Read the full article at blog.beaconstac.com.

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5 Questions You Need to Ask About Your Omnichannel Customer Experience

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According to Dimension Data, 74% of businesses are eager to differentiate themselves based on customer experience. In order to accomplish this companies must consider what kind of experiences their consumers desire. In this article Elias Parker talks about how, whether we admit it or not, today’s customer experience is all about omnichannel. Although omnichannel is a relatively straightforward concept, implementing it is decidedly less so, because an omnichannel experience is not just about having multiple channels. It’s about making sure those channels all work together. Parker says that customer service managers must ensure that service channels are connected, integrated, and consistent. Unfortunately, 80% of companies haven’t integrated their communication across channels, which means there is a massive disconnect between supply and demand for ominichannel experiences. Check out the rest of the article for the 5 questions, Parker says you must ask yourselves to ensure you are getting the most out of your customer service channels.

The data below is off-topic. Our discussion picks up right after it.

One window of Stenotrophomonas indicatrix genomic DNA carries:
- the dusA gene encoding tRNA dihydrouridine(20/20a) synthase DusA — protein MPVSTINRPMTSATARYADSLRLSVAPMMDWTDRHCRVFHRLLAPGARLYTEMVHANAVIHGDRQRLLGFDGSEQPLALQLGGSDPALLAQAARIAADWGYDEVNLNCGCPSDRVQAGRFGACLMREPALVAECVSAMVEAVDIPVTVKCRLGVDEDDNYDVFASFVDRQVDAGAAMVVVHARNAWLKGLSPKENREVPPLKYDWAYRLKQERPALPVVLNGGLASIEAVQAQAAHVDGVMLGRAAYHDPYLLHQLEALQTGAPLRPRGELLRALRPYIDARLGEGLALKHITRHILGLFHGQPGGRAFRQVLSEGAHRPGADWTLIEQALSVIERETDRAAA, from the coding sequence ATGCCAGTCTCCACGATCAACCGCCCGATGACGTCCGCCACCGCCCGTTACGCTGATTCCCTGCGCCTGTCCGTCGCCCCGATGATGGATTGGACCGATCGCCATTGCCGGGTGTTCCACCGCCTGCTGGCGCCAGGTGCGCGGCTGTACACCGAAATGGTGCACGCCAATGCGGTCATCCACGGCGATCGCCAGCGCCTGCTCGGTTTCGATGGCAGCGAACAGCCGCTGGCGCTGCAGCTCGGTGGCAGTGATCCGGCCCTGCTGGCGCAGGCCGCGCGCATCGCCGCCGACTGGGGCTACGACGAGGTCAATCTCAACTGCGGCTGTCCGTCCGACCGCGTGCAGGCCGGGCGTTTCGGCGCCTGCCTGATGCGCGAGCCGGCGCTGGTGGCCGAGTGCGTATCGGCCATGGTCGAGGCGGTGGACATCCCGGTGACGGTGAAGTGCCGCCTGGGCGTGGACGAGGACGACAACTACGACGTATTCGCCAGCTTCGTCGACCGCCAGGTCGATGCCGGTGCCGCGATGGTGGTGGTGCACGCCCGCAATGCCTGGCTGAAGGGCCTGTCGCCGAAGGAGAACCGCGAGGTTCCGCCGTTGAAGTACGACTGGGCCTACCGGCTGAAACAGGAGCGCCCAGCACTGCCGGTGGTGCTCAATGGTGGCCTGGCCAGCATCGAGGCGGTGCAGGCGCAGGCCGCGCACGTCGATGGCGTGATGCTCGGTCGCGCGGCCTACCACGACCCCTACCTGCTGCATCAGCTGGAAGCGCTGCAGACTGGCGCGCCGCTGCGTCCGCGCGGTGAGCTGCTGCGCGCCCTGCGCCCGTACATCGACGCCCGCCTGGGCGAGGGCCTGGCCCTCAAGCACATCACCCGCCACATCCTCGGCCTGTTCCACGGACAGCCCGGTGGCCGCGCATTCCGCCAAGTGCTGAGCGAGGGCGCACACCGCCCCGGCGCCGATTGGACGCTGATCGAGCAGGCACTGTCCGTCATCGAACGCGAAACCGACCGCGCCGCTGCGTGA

Read the full article at business2community.com.